By Guild trainer/assesor Linden Pirrone
Eyes are the window to our soul but our eyes are also the window to the outside world. Without clear vision everyday tasks can become an impossible struggle. We often don’t think of the physical and emotional repercussions if our eye sight deteriorates and it is very possible that our lifestyle and overall health could also start to deteriorate as a result of poor eye sight.
Our eyes serve an important function, and it’s important to understand how we can maintain the health of our eyes for the future. Firstly let’s look at the anatomy of the eye.
The eyeball of a human weighs approximately 28 grams. There are many parts and functions of the eye however I am only going to focus on the areas that we can often relate to in pharmacy.
Here are four common areas of the eye that you may hear your pharmacist and customers talk about when they are seeking help regarding eye care:
Conjunctiva is the mucous membrane that covers the front of the eye and lines the inside of the eyelids. Contains blood vessels that we often see in or customer’s eyes. When we speak about conjunctivitis, this is the area that is affected the most. So the word conjunctivitis comes from Conjunctiva (the part of the eye) and ‘itis’ meaning inflammation or infection. The cause of this conjunctivitis can be either a virus, bacteria or allergy.
Sclera refers to the outer coat of the eyeball that forms the visible white of the eye and surrounds the optic nerve at the back of the eyeball. Sounds delicate and if we look at the diagram below, it is an area where you cannot see if there is any damage with the naked eye. Anyone who enters your pharmacy that is complaining of severe pain to the eye, perhaps an unknown cause of pain or discomfort should be referred to the pharmacist.
Cornea acts as the eyes outermost lens. It functions like a window that controls and focuses the entry of light into the eye. We often hear that someone has scratched their eye and are often in a great deal of discomfort resulting in constant blinking which can make it hard to see any damage or if there is something in the eye. The end of a mascara wand is a common cause of a scratch to the eye. Ouch! It makes sense why such an injury is so painful. The cornea contains nerve endings that make it extremely sensitive. The cornea can actually heal relatively quickly however customers who believe they have scratched their eye should be referred to the pharmacist and then the optometrist.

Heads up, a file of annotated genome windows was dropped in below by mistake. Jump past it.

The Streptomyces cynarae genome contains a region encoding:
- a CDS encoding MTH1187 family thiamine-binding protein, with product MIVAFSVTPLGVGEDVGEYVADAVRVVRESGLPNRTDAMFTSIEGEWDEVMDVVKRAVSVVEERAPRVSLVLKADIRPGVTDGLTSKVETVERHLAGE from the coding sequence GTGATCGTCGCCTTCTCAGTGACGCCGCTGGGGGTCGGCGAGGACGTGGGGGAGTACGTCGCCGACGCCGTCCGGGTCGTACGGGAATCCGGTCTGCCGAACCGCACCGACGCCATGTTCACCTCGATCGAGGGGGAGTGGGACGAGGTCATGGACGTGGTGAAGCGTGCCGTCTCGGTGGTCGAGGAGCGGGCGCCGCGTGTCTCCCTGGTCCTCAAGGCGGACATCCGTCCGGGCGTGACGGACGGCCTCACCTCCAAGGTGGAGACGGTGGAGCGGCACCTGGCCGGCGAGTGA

Iris is the coloured part of your eye. Your iris controls the size of the pupil and how much light is let into your eye. People with brown eyes are not as sensitive to light as those with lighter coloured irises. This information can come in handy when assessing the needs of our customers.
Functions of the eye.
The average person blinks 12 times per minute – about 10,000 blinks in an average day. Apparently women blink nearly twice as much as men. So why do we blink? The answer seems relatively easy because many of us have tried not blinking when we play a ‘staring content’ game. We blink to add comfort and moisture to our eye. However there is more to the blink of an eye!
So what happens when we blink? A thin film of tears is swept over the eye surface every time you blink. A watery layer of tears is topped with an even thinner coat of lipids (fatty compounds) that help to preserve the film. To maintain eye comfort and health, the tear film needs to remain intact between blinks. Tears are made up of – water, mucin, lipids, lysozyme, lactoferrin, lipocalin, lacritin, immunoglobulins, glucose, urea, sodium, and potassium to name a few. There are 3 different types of tears:
Basil tears – four layers used to lubricate eye and keep dust and debris out
Reflex tears – Wash away harmful substances, much larger amounts, stop microorganisms and antibodies. Tears lubricate the eye and stop the surface from drying out. Some common causes of reflex tears that we often see in pharmacy include allergens, dust and sand.
Emotional tears – causes of emotional tears can be a result of additional stress hormones altering the substances in the basil tears which can then because the blood vessels in the eyes (or the conjunctiva) to become inflamed thus looking red.
What can we recommend to help with eye health?
One of the main forces of defence is to protect our eyes from the sun, wind and other environmental or mechanical factors. There are a number of vitamins and minerals that can assist in eye health. Here are some examples:
- Macu-vision – is a source of antioxidant nutrients which may help preserve macular eye health. It may help defend against free radical damage in the macular region of the retina and the lens of the eye
- Bilberry – used to relieve eyestrain, eye fatigue and eye weariness.
- Lutein – antioxidant. May help protect the macular region of the eye from free radical damage. Increases the density of the protective macular pigment of the retina. Contains omega-3 fatty acids important for eye health.
- Vitamin A – Carrotscontain lots of beta carotene and Vitamin A, which can contribute to your eyes’ health and may provide a fantastic source of eye vitamins for macular degeneration and cataracts.